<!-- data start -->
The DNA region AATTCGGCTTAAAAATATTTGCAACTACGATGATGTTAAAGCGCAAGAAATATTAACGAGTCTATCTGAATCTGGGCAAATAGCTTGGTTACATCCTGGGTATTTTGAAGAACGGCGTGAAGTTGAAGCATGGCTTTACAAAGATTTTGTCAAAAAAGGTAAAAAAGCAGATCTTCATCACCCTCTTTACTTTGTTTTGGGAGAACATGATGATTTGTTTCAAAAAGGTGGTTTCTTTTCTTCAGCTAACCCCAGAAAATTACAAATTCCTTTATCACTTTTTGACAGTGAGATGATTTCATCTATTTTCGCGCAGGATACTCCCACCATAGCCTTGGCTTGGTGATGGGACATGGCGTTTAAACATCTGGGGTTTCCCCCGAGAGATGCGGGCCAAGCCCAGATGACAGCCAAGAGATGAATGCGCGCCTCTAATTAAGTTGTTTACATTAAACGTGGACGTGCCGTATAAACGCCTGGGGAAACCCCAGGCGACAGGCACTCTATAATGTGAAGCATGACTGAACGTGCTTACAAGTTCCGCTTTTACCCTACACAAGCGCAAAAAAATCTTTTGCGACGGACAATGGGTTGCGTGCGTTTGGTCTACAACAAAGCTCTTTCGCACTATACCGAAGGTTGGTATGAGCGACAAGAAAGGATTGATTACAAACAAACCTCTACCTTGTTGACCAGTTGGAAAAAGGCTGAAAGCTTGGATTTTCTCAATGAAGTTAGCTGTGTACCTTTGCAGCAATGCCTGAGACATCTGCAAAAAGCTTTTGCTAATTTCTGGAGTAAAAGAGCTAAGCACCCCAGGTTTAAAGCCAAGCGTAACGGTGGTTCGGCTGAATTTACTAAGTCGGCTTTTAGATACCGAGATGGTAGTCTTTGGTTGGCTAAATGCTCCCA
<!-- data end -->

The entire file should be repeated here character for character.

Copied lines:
The DNA region AATTCGGCTTAAAAATATTTGCAACTACGATGATGTTAAAGCGCAAGAAATATTAACGAGTCTATCTGAATCTGGGCAAATAGCTTGGTTACATCCTGGGTATTTTGAAGAACGGCGTGAAGTTGAAGCATGGCTTTACAAAGATTTTGTCAAAAAAGGTAAAAAAGCAGATCTTCATCACCCTCTTTACTTTGTTTTGGGAGAACATGATGATTTGTTTCAAAAAGGTGGTTTCTTTTCTTCAGCTAACCCCAGAAAATTACAAATTCCTTTATCACTTTTTGACAGTGAGATGATTTCATCTATTTTCGCGCAGGATACTCCCACCATAGCCTTGGCTTGGTGATGGGACATGGCGTTTAAACATCTGGGGTTTCCCCCGAGAGATGCGGGCCAAGCCCAGATGACAGCCAAGAGATGAATGCGCGCCTCTAATTAAGTTGTTTACATTAAACGTGGACGTGCCGTATAAACGCCTGGGGAAACCCCAGGCGACAGGCACTCTATAATGTGAAGCATGACTGAACGTGCTTACAAGTTCCGCTTTTACCCTACACAAGCGCAAAAAAATCTTTTGCGACGGACAATGGGTTGCGTGCGTTTGGTCTACAACAAAGCTCTTTCGCACTATACCGAAGGTTGGTATGAGCGACAAGAAAGGATTGATTACAAACAAACCTCTACCTTGTTGACCAGTTGGAAAAAGGCTGAAAGCTTGGATTTTCTCAATGAAGTTAGCTGTGTACCTTTGCAGCAATGCCTGAGACATCTGCAAAAAGCTTTTGCTAATTTCTGGAGTAAAAGAGCTAAGCACCCCAGGTTTAAAGCCAAGCGTAACGGTGGTTCGGCTGAATTTACTAAGTCGGCTTTTAGATACCGAGATGGTAGTCTTTGGTTGGCTAAATGCTCCCA